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United States Department of Agriculture

Agricultural Research Service

Research Project: GENETIC CONTROL OF FUSARIUM MYCOTOXINS TO ENHANCE FOOD SAFETY

Location: Bacterial Foodborne Pathogens & Mycology Research Unit

Title: Trichothecene mycotoxins inhibit mitochondrial translation- Implication for FHB resistance

Authors
item Bin-Umer, Mohamed -
item Mclaughlin, John -
item Basu, Debaleena -
item McCormick, Susan
item Tumer, Nilgun -

Submitted to: National Fusarium Head Blight Forum Proceedings
Publication Type: Abstract Only
Publication Acceptance Date: December 6, 2011
Publication Date: December 6, 2011
Citation: Bin-Umer, M.A., Mclaughlin, J., Basu, D., Mccormick, S.P., Tumer, N.E. 2011. Trichothecene mycotoxins inhibit mitochondrial translation- Implication for FHB resistance. National Fusarium Head Blight Forum Proceedings. Session3,p.81.

Technical Abstract: Trichothecenes are foodborne toxins produced by various fungi including the plant pathogen Fusarium graminearum, which causes head blight (FHB) or scab of wheat and barley, resulting in yield reduction and contamination of grains with trichothecene mycotoxins. Conventional approaches have not yet yielded effective resistance in the field. Identifying molecular mechanisms underlying trichothecene toxicity will therefore aid in understanding Fusarium pathology and engineering effective resistance against FHB. Trichothecenes first identified as inhibitors of translation are known to have multiple effects on eukaryotes, including inhibition of DNA, RNA synthesis, cell division, membrane structure and integrity and mitochondrial function. It is not clear if these are primary or secondary effects of inhibition of cytosolic translation. We previously showed that mitochondria play a critical role in the toxicity of a type B trichothecene, trichothecin. In this study, we investigated the direct effects of type A and type B trichothecenes on mitochondrial translation and membrane integrity in Saccharomyces cerevisiae. Sensitivity to trichothecenes increased when yeast cells required functional mitochondria for growth, while cells devoid of mitochondria ('0) showed increased tolerance. T-2, DAS and Tcin inhibited translation in isolated yeast mitochondria by 67% (T-2), 54% (DAS) and 70% (Tcin). Trichothecenes caused fragmentation of mitochondrial membrane when yeast cells were treated for 6 h with high doses at which total translation was inhibited by 44% (T-2), 33% (DAS) and 91% (Tcin). A corresponding drop in mitochondrial membrane fragmentation ('mito) and ROS levels was also observed. Trichothecenes, at low doses, did not promote severe membrane fragmentation or affect mitochondrial membrane integrity. Mitochondrial translation was significantly inhibited by 48% (T-2), 42% (DAS), and 34% (Tcin) at the low doses, but not total translation. These results indicate that trichothecenes directly target mitochondrial translation. Inhibition of mitochondrial translation is a primary target of trichothecenes and is not secondary to the disruption of mitochondrial membranes or cytosolic translation inhibition.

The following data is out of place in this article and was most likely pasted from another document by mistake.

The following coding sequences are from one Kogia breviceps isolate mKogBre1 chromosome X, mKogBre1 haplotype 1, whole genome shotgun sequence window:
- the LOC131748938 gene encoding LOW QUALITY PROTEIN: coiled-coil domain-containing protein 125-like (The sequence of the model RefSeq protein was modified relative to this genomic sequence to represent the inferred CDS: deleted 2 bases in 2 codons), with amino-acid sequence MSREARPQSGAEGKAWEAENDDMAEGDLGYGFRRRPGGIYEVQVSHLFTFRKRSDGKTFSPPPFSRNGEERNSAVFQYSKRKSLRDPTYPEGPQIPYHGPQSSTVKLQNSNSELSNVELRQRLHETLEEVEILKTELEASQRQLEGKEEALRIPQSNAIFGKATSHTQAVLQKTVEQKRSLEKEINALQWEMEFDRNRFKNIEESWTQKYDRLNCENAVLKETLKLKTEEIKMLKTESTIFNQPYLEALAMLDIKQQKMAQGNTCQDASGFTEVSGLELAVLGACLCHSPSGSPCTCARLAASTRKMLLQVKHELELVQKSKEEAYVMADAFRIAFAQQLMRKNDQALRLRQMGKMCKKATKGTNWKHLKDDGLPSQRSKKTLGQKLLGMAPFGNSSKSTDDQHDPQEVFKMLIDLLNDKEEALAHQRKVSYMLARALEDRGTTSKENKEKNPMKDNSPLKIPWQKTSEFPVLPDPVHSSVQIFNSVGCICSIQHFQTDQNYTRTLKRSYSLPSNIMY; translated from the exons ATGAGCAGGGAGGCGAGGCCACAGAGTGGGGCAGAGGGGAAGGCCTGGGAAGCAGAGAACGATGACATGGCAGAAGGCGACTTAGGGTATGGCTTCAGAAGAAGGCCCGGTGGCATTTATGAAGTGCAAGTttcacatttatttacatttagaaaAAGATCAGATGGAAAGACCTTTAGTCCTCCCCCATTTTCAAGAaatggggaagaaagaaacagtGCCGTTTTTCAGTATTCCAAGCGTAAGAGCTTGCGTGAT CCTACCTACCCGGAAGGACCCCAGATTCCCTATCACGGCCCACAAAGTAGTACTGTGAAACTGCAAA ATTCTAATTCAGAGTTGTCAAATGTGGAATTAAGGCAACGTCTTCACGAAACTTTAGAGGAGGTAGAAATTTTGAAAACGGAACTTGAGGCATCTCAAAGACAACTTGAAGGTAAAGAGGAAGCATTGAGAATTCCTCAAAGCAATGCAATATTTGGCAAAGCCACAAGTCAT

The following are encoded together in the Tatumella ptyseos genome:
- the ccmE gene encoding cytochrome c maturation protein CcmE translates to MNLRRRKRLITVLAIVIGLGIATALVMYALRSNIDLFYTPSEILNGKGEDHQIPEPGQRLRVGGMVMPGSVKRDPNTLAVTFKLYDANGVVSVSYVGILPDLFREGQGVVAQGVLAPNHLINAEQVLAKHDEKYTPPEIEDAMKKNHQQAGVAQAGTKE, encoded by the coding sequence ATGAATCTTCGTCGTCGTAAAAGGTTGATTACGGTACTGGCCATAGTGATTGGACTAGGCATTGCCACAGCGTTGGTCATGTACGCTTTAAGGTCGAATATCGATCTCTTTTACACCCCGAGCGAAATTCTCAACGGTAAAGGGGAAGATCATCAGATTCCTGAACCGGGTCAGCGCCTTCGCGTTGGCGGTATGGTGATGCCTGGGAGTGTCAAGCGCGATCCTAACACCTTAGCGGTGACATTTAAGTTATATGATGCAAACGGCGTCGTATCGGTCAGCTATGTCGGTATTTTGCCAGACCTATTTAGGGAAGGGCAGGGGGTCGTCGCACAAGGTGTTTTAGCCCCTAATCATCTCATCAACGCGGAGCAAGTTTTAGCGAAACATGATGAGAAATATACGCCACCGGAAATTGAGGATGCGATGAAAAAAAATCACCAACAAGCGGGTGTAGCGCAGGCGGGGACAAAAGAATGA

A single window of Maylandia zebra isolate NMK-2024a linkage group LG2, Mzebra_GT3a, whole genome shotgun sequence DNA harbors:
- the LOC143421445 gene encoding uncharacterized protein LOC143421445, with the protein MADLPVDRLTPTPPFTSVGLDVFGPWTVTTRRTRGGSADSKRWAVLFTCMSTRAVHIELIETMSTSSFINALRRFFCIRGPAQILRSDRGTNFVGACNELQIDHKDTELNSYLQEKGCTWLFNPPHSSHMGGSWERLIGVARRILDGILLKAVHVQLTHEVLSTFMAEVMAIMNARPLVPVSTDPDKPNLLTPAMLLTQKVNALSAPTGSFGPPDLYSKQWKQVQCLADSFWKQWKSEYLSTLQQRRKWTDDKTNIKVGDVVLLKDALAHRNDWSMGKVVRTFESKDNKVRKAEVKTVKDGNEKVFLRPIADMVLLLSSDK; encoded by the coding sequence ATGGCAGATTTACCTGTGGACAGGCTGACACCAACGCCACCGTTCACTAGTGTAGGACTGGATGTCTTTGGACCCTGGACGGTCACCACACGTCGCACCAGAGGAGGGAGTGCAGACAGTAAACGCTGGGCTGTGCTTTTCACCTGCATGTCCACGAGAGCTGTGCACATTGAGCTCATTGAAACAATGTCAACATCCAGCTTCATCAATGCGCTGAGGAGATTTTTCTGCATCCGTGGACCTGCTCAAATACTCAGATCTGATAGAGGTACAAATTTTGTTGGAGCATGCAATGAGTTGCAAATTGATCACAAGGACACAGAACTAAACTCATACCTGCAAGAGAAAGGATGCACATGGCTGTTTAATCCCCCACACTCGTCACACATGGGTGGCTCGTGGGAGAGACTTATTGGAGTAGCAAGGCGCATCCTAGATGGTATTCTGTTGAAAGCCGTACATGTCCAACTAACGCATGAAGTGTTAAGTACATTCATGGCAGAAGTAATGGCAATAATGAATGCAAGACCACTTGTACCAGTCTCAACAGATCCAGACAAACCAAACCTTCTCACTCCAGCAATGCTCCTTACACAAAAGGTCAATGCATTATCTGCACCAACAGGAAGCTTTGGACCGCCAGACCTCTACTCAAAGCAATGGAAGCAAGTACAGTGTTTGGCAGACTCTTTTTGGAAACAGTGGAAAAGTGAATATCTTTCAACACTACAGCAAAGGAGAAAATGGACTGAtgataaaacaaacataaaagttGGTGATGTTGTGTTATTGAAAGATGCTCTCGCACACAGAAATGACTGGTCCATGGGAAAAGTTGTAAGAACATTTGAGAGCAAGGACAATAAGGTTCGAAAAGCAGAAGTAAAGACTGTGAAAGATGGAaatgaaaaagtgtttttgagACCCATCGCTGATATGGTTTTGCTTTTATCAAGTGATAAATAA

Last Modified: 12/18/2014
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